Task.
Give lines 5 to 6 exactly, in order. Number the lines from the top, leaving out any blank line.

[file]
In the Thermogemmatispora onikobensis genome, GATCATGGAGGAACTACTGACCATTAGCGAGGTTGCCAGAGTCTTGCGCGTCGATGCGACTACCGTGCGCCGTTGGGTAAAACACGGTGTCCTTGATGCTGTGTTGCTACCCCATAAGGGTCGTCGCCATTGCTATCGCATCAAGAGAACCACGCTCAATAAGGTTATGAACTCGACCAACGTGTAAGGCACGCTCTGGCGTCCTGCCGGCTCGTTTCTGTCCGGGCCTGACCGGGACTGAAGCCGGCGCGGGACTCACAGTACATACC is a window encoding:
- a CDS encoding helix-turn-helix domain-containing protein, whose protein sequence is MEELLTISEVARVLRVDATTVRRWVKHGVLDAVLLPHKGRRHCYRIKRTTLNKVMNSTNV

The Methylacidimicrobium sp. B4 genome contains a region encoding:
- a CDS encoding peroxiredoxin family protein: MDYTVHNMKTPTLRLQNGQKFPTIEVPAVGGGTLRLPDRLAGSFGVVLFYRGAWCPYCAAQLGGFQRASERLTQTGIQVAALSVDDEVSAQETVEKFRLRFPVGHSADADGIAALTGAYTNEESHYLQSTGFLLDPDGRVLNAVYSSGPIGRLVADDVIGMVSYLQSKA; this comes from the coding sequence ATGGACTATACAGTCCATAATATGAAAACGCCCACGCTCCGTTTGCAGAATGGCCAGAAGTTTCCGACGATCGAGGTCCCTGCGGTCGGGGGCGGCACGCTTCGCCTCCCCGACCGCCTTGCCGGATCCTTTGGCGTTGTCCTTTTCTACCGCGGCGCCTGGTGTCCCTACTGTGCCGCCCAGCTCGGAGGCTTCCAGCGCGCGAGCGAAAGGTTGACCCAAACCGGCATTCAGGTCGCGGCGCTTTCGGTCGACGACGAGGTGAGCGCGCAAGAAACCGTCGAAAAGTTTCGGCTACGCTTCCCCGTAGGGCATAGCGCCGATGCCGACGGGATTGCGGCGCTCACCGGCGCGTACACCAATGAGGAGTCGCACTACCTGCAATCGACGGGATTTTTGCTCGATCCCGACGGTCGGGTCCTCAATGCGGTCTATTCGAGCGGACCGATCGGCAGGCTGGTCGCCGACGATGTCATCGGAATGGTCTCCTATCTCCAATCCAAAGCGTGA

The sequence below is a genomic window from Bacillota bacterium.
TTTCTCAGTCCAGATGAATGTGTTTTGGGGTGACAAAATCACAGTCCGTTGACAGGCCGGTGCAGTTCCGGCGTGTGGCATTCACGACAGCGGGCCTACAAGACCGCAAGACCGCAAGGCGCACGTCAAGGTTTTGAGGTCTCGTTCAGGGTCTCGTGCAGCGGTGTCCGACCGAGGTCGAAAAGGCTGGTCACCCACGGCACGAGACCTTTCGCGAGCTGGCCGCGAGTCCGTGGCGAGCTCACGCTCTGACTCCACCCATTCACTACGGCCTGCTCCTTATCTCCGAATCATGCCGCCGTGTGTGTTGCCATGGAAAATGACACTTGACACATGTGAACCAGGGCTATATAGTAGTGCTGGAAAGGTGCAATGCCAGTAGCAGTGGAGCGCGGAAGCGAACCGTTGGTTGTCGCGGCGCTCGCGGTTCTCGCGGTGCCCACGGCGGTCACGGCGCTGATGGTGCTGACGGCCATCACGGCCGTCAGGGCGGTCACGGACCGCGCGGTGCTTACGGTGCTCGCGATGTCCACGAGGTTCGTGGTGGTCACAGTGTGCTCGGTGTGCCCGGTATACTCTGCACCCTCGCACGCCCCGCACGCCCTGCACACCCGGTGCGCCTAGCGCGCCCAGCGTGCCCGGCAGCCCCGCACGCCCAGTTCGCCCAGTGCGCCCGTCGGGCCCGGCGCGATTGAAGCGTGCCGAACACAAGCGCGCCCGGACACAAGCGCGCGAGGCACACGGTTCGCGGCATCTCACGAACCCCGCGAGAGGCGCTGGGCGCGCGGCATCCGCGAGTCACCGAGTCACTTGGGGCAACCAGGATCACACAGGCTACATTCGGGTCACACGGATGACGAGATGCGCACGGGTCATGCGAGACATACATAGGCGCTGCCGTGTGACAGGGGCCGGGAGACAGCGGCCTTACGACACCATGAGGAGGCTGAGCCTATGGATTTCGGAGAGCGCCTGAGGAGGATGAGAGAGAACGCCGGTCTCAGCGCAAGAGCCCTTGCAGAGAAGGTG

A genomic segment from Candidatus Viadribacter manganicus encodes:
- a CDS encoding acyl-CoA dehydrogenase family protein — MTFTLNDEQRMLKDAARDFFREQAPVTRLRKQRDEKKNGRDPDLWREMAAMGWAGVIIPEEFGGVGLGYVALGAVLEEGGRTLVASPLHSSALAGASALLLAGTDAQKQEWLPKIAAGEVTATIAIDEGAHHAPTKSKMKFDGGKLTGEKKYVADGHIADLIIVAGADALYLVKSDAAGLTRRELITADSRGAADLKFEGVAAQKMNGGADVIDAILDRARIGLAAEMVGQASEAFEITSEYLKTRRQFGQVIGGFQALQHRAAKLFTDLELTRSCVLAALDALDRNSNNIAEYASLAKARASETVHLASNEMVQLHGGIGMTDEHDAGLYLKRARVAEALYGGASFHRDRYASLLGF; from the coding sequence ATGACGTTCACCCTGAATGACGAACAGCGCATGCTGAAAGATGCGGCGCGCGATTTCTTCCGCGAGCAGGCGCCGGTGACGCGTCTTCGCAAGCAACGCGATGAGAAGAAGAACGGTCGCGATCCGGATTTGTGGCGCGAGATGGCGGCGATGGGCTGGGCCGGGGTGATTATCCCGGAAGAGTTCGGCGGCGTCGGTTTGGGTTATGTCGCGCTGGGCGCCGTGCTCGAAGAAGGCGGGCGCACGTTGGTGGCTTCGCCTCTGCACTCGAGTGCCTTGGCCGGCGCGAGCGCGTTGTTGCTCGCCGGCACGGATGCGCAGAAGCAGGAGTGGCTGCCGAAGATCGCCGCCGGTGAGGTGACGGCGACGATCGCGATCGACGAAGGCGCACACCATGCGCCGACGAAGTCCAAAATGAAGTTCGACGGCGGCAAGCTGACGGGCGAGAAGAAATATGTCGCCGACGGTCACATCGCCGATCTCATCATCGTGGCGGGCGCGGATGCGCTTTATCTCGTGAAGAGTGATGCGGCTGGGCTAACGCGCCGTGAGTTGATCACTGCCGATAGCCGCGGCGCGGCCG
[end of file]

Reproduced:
The sequence below is a genomic window from Bacillota bacterium.
TTTCTCAGTCCAGATGAATGTGTTTTGGGGTGACAAAATCACAGTCCGTTGACAGGCCGGTGCAGTTCCGGCGTGTGGCATTCACGACAGCGGGCCTACAAGACCGCAAGACCGCAAGGCGCACGTCAAGGTTTTGAGGTCTCGTTCAGGGTCTCGTGCAGCGGTGTCCGACCGAGGTCGAAAAGGCTGGTCACCCACGGCACGAGACCTTTCGCGAGCTGGCCGCGAGTCCGTGGCGAGCTCACGCTCTGACTCCACCCATTCACTACGGCCTGCTCCTTATCTCCGAATCATGCCGCCGTGTGTGTTGCCATGGAAAATGACACTTGACACATGTGAACCAGGGCTATATAGTAGTGCTGGAAAGGTGCAATGCCAGTAGCAGTGGAGCGCGGAAGCGAACCGTTGGTTGTCGCGGCGCTCGCGGTTCTCGCGGTGCCCACGGCGGTCACGGCGCTGATGGTGCTGACGGCCATCACGGCCGTCAGGGCGGTCACGGACCGCGCGGTGCTTACGGTGCTCGCGATGTCCACGAGGTTCGTGGTGGTCACAGTGTGCTCGGTGTGCCCGGTATACTCTGCACCCTCGCACGCCCCGCACGCCCTGCACACCCGGTGCGCCTAGCGCGCCCAGCGTGCCCGGCAGCCCCGCACGCCCAGTTCGCCCAGTGCGCCCGTCGGGCCCGGCGCGATTGAAGCGTGCCGAACACAAGCGCGCCCGGACACAAGCGCGCGAGGCACACGGTTCGCGGCATCTCACGAACCCCGCGAGAGGCGCTGGGCGCGCGGCATCCGCGAGTCACCGAGTCACTTGGGGCAACCAGGATCACACAGGCTACATTCGGGTCACACGGATGACGAGATGCGCACGGGTCATGCGAGACATACATAGGCGCTGCCGTGTGACAGGGGCCGGGAGACAGCGGCCTTACGACACCATGAGGAGGCTGAGCCTATGGATTTCGGAGAGCGCCTGAGGAGGATGAGAGAGAACGCCGGTCTCAGCGCAAGAGCCCTTGCAGAGAAGGTG